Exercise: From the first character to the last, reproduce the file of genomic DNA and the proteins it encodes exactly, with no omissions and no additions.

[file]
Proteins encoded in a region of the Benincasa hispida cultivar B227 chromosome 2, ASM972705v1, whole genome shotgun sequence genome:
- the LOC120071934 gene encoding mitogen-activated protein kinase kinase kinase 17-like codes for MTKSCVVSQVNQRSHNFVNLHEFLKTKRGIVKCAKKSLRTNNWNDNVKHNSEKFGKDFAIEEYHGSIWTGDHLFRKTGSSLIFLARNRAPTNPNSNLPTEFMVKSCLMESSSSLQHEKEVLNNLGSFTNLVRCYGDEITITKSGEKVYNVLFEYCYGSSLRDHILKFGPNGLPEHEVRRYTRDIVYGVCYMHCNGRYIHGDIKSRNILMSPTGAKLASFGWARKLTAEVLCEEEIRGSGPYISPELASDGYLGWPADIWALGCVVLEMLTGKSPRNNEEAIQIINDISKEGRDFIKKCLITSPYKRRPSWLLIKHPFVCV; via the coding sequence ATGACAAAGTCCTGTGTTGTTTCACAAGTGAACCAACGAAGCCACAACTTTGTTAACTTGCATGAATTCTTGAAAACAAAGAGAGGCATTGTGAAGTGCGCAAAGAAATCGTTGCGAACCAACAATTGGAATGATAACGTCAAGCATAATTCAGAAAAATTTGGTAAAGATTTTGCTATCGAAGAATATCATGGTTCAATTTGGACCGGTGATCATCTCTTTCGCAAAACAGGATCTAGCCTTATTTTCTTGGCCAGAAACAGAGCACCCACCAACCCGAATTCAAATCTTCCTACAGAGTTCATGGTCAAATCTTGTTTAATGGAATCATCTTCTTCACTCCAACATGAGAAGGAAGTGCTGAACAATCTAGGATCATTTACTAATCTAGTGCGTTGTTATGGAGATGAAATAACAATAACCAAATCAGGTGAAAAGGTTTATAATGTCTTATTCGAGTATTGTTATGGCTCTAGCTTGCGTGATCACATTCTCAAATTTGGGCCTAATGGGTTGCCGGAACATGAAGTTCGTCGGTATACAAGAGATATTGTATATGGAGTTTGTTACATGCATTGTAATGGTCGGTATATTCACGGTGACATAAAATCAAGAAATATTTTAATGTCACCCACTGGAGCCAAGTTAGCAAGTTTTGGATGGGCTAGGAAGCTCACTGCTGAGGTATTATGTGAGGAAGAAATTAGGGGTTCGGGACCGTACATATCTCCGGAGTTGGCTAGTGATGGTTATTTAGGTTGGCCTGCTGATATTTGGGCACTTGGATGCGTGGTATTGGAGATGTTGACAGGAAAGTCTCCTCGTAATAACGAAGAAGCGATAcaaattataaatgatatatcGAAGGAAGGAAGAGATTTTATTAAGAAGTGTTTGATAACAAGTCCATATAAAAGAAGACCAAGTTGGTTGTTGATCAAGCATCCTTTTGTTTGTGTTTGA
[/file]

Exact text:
Proteins encoded in a region of the Benincasa hispida cultivar B227 chromosome 2, ASM972705v1, whole genome shotgun sequence genome:
- the LOC120071934 gene encoding mitogen-activated protein kinase kinase kinase 17-like codes for MTKSCVVSQVNQRSHNFVNLHEFLKTKRGIVKCAKKSLRTNNWNDNVKHNSEKFGKDFAIEEYHGSIWTGDHLFRKTGSSLIFLARNRAPTNPNSNLPTEFMVKSCLMESSSSLQHEKEVLNNLGSFTNLVRCYGDEITITKSGEKVYNVLFEYCYGSSLRDHILKFGPNGLPEHEVRRYTRDIVYGVCYMHCNGRYIHGDIKSRNILMSPTGAKLASFGWARKLTAEVLCEEEIRGSGPYISPELASDGYLGWPADIWALGCVVLEMLTGKSPRNNEEAIQIINDISKEGRDFIKKCLITSPYKRRPSWLLIKHPFVCV; via the coding sequence ATGACAAAGTCCTGTGTTGTTTCACAAGTGAACCAACGAAGCCACAACTTTGTTAACTTGCATGAATTCTTGAAAACAAAGAGAGGCATTGTGAAGTGCGCAAAGAAATCGTTGCGAACCAACAATTGGAATGATAACGTCAAGCATAATTCAGAAAAATTTGGTAAAGATTTTGCTATCGAAGAATATCATGGTTCAATTTGGACCGGTGATCATCTCTTTCGCAAAACAGGATCTAGCCTTATTTTCTTGGCCAGAAACAGAGCACCCACCAACCCGAATTCAAATCTTCCTACAGAGTTCATGGTCAAATCTTGTTTAATGGAATCATCTTCTTCACTCCAACATGAGAAGGAAGTGCTGAACAATCTAGGATCATTTACTAATCTAGTGCGTTGTTATGGAGATGAAATAACAATAACCAAATCAGGTGAAAAGGTTTATAATGTCTTATTCGAGTATTGTTATGGCTCTAGCTTGCGTGATCACATTCTCAAATTTGGGCCTAATGGGTTGCCGGAACATGAAGTTCGTCGGTATACAAGAGATATTGTATATGGAGTTTGTTACATGCATTGTAATGGTCGGTATATTCACGGTGACATAAAATCAAGAAATATTTTAATGTCACCCACTGGAGCCAAGTTAGCAAGTTTTGGATGGGCTAGGAAGCTCACTGCTGAGGTATTATGTGAGGAAGAAATTAGGGGTTCGGGACCGTACATATCTCCGGAGTTGGCTAGTGATGGTTATTTAGGTTGGCCTGCTGATATTTGGGCACTTGGATGCGTGGTATTGGAGATGTTGACAGGAAAGTCTCCTCGTAATAACGAAGAAGCGATAcaaattataaatgatatatcGAAGGAAGGAAGAGATTTTATTAAGAAGTGTTTGATAACAAGTCCATATAAAAGAAGACCAAGTTGGTTGTTGATCAAGCATCCTTTTGTTTGTGTTTGA